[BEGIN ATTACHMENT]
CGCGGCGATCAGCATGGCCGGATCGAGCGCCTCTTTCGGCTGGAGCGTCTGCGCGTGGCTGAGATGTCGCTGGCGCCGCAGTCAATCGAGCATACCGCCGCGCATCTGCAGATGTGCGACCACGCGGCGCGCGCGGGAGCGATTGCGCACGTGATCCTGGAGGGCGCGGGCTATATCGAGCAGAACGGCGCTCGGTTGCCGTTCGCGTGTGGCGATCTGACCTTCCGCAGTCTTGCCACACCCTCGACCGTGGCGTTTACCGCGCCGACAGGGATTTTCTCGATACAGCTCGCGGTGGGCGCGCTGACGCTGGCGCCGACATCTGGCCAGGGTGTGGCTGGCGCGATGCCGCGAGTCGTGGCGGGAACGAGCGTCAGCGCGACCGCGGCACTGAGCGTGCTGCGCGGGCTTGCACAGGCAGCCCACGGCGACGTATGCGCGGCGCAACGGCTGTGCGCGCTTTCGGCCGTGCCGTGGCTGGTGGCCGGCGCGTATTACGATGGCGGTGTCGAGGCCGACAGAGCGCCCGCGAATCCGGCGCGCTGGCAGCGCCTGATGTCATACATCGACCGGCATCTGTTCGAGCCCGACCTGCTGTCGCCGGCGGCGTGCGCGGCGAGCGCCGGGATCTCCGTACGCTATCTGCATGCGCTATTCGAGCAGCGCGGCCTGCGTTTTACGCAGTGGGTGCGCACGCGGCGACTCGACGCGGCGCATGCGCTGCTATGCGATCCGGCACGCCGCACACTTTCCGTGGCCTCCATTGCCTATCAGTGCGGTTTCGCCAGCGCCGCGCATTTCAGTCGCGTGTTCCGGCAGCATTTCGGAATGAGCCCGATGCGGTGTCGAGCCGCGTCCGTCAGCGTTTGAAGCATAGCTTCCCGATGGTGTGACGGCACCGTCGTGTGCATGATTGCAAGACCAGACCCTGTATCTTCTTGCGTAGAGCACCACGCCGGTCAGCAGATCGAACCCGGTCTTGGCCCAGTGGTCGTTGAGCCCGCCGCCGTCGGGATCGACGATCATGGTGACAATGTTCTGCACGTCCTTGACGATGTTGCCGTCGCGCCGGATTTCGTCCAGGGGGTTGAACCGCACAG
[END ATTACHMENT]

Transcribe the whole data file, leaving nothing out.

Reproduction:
CGCGGCGATCAGCATGGCCGGATCGAGCGCCTCTTTCGGCTGGAGCGTCTGCGCGTGGCTGAGATGTCGCTGGCGCCGCAGTCAATCGAGCATACCGCCGCGCATCTGCAGATGTGCGACCACGCGGCGCGCGCGGGAGCGATTGCGCACGTGATCCTGGAGGGCGCGGGCTATATCGAGCAGAACGGCGCTCGGTTGCCGTTCGCGTGTGGCGATCTGACCTTCCGCAGTCTTGCCACACCCTCGACCGTGGCGTTTACCGCGCCGACAGGGATTTTCTCGATACAGCTCGCGGTGGGCGCGCTGACGCTGGCGCCGACATCTGGCCAGGGTGTGGCTGGCGCGATGCCGCGAGTCGTGGCGGGAACGAGCGTCAGCGCGACCGCGGCACTGAGCGTGCTGCGCGGGCTTGCACAGGCAGCCCACGGCGACGTATGCGCGGCGCAACGGCTGTGCGCGCTTTCGGCCGTGCCGTGGCTGGTGGCCGGCGCGTATTACGATGGCGGTGTCGAGGCCGACAGAGCGCCCGCGAATCCGGCGCGCTGGCAGCGCCTGATGTCATACATCGACCGGCATCTGTTCGAGCCCGACCTGCTGTCGCCGGCGGCGTGCGCGGCGAGCGCCGGGATCTCCGTACGCTATCTGCATGCGCTATTCGAGCAGCGCGGCCTGCGTTTTACGCAGTGGGTGCGCACGCGGCGACTCGACGCGGCGCATGCGCTGCTATGCGATCCGGCACGCCGCACACTTTCCGTGGCCTCCATTGCCTATCAGTGCGGTTTCGCCAGCGCCGCGCATTTCAGTCGCGTGTTCCGGCAGCATTTCGGAATGAGCCCGATGCGGTGTCGAGCCGCGTCCGTCAGCGTTTGAAGCATAGCTTCCCGATGGTGTGACGGCACCGTCGTGTGCATGATTGCAAGACCAGACCCTGTATCTTCTTGCGTAGAGCACCACGCCGGTCAGCAGATCGAACCCGGTCTTGGCCCAGTGGTCGTTGAGCCCGCCGCCGTCGGGATCGACGATCATGGTGACAATGTTCTGCACGTCCTTGACGATGTTGCCGTCGCGCCGGATTTCGTCCAGGGGGTTGAACCGCACAG